Tuesday, September 12, 2006

A Defining Loop

I’ve caddied for a wide variety of people thus far. Doctors, lawyers, radio personalities, lobbyists, business owners, amateurs, pros and even some former caddies. I’ve met with my fair share of resistance (many of you have been there with me). I’ve been on the “pressure” loops where I knew that my performance would impact people other than myself, and those “other people” were counting on me. But even if you combined all of those “pressure” loops together, it still wouldn’t add up to the significance of what I had to accomplish this past weekend.

Sort of a dramatic beginning, I know. But that’s how I truly felt after I found out what my assignment was. You see, in the caddie industry, if the caddie program isn’t run in-house by the club professional or the outside staff, it is run by a caddie management company. If you’re the owner of a club, and you would like to have caddies available to your members but you don’t want to worry about managing the program, you outsource to a company like the one I work for and we take care of recruiting, training, organizing and selling the caddie program to your members.

Well I’m sure at this point there are several caddie companies throughout the United States, but 10-15 years ago there was really only one company with any clout. Even today this company maintains a long list of accounts—anything from Augusta to Sawgrass—and it is by far my companies’ biggest competitor. It was all founded by one man, and HE was my assigned loop for a two-day member guest. For those two days, I would be assisting this demigod of a man (known simply as “Jeff”) and his partner in five 9-hole matches at one of my companies’ other accounts in Maryland.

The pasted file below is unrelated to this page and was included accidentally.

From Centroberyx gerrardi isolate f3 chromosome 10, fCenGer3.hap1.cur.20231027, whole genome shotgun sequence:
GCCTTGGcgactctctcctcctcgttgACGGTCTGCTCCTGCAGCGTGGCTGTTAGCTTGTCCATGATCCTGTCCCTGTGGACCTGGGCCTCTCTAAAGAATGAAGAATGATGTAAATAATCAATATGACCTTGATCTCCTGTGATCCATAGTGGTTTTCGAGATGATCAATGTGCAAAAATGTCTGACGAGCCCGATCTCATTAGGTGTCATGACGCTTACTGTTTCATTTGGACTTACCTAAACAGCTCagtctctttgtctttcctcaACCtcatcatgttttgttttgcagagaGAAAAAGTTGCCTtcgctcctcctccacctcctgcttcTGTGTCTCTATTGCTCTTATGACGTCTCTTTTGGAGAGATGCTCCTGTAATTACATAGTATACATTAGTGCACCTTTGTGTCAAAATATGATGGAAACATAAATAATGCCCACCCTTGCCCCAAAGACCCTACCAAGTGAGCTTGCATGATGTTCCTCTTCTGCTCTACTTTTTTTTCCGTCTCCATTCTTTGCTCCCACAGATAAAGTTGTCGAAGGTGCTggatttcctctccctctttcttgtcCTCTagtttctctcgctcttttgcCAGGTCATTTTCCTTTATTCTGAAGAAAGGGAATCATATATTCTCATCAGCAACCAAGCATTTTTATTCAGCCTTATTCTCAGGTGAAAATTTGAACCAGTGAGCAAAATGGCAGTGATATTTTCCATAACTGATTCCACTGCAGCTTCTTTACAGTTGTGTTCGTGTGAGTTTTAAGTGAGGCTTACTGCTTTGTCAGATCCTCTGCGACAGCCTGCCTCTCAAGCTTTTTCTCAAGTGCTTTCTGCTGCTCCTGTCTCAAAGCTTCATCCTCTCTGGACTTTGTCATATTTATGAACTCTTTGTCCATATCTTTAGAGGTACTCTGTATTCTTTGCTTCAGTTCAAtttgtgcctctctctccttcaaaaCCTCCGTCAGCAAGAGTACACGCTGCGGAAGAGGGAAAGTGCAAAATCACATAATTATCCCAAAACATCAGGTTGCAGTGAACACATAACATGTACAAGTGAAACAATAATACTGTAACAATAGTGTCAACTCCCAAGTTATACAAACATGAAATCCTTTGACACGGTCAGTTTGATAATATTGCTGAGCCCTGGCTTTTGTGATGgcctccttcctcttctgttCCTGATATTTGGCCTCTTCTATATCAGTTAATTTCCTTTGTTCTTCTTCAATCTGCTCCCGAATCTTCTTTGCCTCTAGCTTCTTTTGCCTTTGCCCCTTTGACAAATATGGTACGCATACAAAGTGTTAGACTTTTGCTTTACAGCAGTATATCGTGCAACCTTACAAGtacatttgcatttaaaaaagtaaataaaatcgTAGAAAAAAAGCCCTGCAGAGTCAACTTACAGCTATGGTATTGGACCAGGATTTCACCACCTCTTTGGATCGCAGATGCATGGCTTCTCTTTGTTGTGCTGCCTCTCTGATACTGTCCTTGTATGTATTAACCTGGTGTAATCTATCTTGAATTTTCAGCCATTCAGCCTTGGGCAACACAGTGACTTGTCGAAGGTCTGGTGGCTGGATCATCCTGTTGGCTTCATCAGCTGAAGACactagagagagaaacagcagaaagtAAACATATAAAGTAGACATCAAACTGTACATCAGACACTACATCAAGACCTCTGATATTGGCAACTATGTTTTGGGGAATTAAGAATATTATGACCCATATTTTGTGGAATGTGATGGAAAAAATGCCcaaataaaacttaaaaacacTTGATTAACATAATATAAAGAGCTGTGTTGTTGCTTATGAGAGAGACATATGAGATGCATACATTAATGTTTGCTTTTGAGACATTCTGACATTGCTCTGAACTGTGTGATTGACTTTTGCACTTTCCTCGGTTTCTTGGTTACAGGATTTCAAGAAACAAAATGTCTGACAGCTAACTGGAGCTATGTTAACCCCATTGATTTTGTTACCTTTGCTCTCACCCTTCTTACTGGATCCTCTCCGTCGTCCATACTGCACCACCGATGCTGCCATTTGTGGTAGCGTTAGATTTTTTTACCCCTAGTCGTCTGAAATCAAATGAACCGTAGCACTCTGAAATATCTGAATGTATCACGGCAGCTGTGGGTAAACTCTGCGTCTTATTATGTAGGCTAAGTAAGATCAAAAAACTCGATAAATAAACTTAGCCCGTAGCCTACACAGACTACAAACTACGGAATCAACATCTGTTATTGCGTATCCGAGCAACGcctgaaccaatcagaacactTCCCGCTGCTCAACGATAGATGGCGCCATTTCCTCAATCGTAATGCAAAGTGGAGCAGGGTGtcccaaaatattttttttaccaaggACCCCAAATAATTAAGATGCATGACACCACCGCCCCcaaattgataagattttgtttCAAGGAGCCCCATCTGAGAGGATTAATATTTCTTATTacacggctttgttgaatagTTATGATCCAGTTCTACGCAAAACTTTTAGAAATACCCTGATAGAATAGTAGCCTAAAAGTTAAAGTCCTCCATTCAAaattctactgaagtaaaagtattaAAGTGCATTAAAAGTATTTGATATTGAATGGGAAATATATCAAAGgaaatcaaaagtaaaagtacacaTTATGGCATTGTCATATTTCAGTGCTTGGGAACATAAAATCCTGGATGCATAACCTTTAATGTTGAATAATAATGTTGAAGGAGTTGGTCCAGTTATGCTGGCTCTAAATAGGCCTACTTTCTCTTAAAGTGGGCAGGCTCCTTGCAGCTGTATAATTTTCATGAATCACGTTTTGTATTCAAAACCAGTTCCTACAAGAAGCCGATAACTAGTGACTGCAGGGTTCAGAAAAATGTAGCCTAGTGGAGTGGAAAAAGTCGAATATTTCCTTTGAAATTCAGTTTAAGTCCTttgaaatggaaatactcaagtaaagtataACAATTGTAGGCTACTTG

After telling me who this member was, my boss simply stated, “He’s service-oriented.” In the caddie industry (as well as many other industries I’m sure) this meant that I needed to take care of him. Hustle. Be in all the right places at the right times. So I started stretching and warming up for the big show. And then I started thinking: hey, if this guy felt so inclined, he could easily infer quite a bit about my boss and my company merely by observing my performance. The training I had received, my attitude on the course, even my appearance would be judged and graded by this man.

Needless to say, I was a little nervous.

But THEN I was like: FUCK all that. In the office, he’s the man. But out here, he’s on MY turf. I mean sure, I could caddie for this guy worried, shy and on the defensive, but I’ve just had a Full Throttle and I’m definitely feeling like I have some MASSIVE gonads. Today, I’m aggressive whether he likes it or not. In a way, this loop felt like a defining moment in my career as a caddie. This guy has GOT to be a good critic. He’s trained hundreds upon hundreds of caddies and knows my job inside and out. Now the question was: Could I show him something special? Could I separate myself from all those other caddies he’s trained and managed?


Almost sounds stupid, doesn’t it? I mean come on, it’s caddying. It’s not rocket science. You clean the clubs. You get yardages. You rake bunkers, fix divots, and repair the greens. Maybe you read their putts once in a while. It’s not a life or death situation.

Well, you may be right. But I felt like my company’s pride was on the line here. I NEEDED to step up.


The first day was so incredibly long I wanted to shoot myself in the face. Three 9-hole matches with breaks in-between. Why breaks? Well, the members needed to rest up and cram even MORE food in their mouths. And at the end of each break, the members insisted on comparing notes with the caddies with respect to the meals they just had.